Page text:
Perhaps the most critical point to bear in mind is that all these channels are tools. They’re a means to an end, and that end comprises both your strategy and your goals. “We need a Facebook page!” (or whatever the channel du jour happens to be) is a call that’s been echoing for far too long in far too many marketing meetings. Maybe you do need a Facebook page. Maybe you don’t. Just because all the other kids are doing it doesn’t mean you have to, too. The right time to get on board is when you have a well-conceived reason to leverage the channel, not simply because it’s there.
Defined by Wikipedia as “a social structure made up of individuals (or organizations) called “nodes,” which are tied (connected) by one or more specific types of interdependency, such as friendship, kinship, common interest, financial exchange, dislike, sexual relationships, or relationships of beliefs, knowledge or prestige,” social networks are far more familiar these days by their brand names, such as Facebook, Google+, or MySpace.
If you don’t know Facebook, well, where have you been? With over half a billion users, if Facebook were a country, it would be the third-biggest one on the planet. Its current U.S. audience is estimated by eMarketer to exceed 132 million users and is expected to rise to more than 152 million by 2013. Among teens and younger users, penetration is greater than 80% and will be nearing 90% in a couple years’ time.
Facebook, in short, is the online mass media channel, not just the leader in social networking, as illustrated in Figure 10.1. According to Mashable, users spend more time on Facebook than on Google, Yahoo, YouTube, Microsoft, Wikipedia, and Amazon—combined.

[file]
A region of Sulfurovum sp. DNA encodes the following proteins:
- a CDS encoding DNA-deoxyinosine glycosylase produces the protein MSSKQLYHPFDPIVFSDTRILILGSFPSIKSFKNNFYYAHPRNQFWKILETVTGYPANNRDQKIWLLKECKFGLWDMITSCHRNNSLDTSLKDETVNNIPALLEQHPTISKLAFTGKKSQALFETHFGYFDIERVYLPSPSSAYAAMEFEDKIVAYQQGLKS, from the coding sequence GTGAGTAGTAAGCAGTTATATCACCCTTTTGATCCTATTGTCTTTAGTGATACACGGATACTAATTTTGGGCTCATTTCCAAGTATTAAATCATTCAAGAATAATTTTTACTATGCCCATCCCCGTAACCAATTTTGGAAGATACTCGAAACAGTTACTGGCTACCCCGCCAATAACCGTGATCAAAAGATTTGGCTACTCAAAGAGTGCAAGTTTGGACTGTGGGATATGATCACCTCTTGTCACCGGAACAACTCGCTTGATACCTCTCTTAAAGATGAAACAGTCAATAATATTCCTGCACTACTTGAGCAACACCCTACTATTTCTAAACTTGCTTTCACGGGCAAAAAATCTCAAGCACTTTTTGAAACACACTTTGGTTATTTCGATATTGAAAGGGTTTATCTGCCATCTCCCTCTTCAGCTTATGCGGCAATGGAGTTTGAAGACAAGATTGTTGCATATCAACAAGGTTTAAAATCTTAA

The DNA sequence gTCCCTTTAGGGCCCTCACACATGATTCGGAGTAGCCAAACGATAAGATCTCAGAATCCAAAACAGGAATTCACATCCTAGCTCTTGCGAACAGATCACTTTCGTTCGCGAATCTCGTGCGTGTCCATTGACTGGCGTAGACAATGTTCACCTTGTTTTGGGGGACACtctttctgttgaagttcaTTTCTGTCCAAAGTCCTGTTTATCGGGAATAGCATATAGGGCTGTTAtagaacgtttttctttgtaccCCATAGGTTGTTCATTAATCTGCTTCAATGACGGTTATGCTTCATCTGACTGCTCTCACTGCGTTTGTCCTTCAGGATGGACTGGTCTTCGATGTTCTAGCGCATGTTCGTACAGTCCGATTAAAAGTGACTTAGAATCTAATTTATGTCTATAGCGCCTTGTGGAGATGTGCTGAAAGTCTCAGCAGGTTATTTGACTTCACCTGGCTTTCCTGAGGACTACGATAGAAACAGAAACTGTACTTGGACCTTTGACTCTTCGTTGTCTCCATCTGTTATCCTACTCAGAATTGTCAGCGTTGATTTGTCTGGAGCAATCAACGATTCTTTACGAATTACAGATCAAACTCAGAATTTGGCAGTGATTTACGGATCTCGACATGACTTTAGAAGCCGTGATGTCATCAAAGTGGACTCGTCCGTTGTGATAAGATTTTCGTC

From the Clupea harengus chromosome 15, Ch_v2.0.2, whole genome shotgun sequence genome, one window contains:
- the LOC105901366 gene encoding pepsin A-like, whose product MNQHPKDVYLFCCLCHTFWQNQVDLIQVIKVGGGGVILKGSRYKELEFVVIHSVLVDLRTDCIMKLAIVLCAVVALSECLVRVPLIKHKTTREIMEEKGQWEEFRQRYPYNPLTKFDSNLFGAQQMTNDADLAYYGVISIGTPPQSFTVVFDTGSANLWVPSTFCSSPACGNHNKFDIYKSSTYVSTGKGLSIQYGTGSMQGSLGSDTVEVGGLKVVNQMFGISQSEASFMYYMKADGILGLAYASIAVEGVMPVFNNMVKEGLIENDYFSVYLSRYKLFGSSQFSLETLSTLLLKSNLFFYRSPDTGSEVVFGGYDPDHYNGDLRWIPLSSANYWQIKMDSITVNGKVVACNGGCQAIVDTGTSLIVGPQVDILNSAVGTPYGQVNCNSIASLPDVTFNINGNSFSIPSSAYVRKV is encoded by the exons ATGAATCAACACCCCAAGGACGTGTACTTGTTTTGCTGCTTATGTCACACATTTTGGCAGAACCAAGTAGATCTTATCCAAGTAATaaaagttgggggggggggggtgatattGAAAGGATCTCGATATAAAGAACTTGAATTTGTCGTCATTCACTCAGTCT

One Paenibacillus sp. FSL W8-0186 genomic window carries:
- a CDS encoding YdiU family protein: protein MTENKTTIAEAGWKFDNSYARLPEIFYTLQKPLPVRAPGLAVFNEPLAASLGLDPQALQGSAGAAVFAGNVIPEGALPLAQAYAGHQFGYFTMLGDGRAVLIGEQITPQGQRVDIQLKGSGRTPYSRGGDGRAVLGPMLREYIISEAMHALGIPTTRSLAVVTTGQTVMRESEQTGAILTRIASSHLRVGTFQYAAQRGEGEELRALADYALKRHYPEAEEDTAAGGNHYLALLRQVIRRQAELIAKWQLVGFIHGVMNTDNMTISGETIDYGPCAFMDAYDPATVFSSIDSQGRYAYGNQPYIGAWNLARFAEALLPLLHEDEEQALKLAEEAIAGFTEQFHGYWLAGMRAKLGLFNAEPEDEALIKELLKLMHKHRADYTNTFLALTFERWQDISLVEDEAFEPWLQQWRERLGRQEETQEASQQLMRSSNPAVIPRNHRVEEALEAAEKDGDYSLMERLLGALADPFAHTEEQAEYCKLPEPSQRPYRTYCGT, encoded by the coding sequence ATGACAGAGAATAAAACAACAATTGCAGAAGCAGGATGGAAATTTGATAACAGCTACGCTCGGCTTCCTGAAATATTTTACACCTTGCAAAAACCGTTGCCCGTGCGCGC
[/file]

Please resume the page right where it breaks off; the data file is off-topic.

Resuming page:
Among social networks, Google+ is very much the new kid on the block, having launched in late June 2011. As with nearly everything that Google launches, the buzz was intense, and the clamor to get an invitation to join was nearly deafening. Heralded as a “content sharing” platform, Google+ makes it easy to share all types of content. It’s most differentiating feature is empowering users to answer the question: Share what with whom? Unlike Facebook and LinkedIn, where users share with their entire networks, Google+ encourages segmentation into “circles.” Users can have groups of coworkers, friends, family, baseball fans, fishing buddies— anything they can think of that’s relevant. After all, that thrash metal video you want to share with your friends in the dorm isn’t necessarily something you want Grandma to click on. Google understands this
Although Google has opened the platform to the public, it’s still on the fence about letting brands, companies, products and other nonhuman entities on to the platform. At launch, the Ford Motor Company was the only brand on the platform. It remains to be seen what features will roll out on Google+ in general, and more specifically, what marketers and commercial entities can and can’t do on the platform
Google+ is the fastest-growing social network in history. Google has an enormous user base, and thanks to Facebook, they’re well acquainted with social networks. In its first two weeks, Google+ already had 10 million registered users, a number that continues to grow rapidly.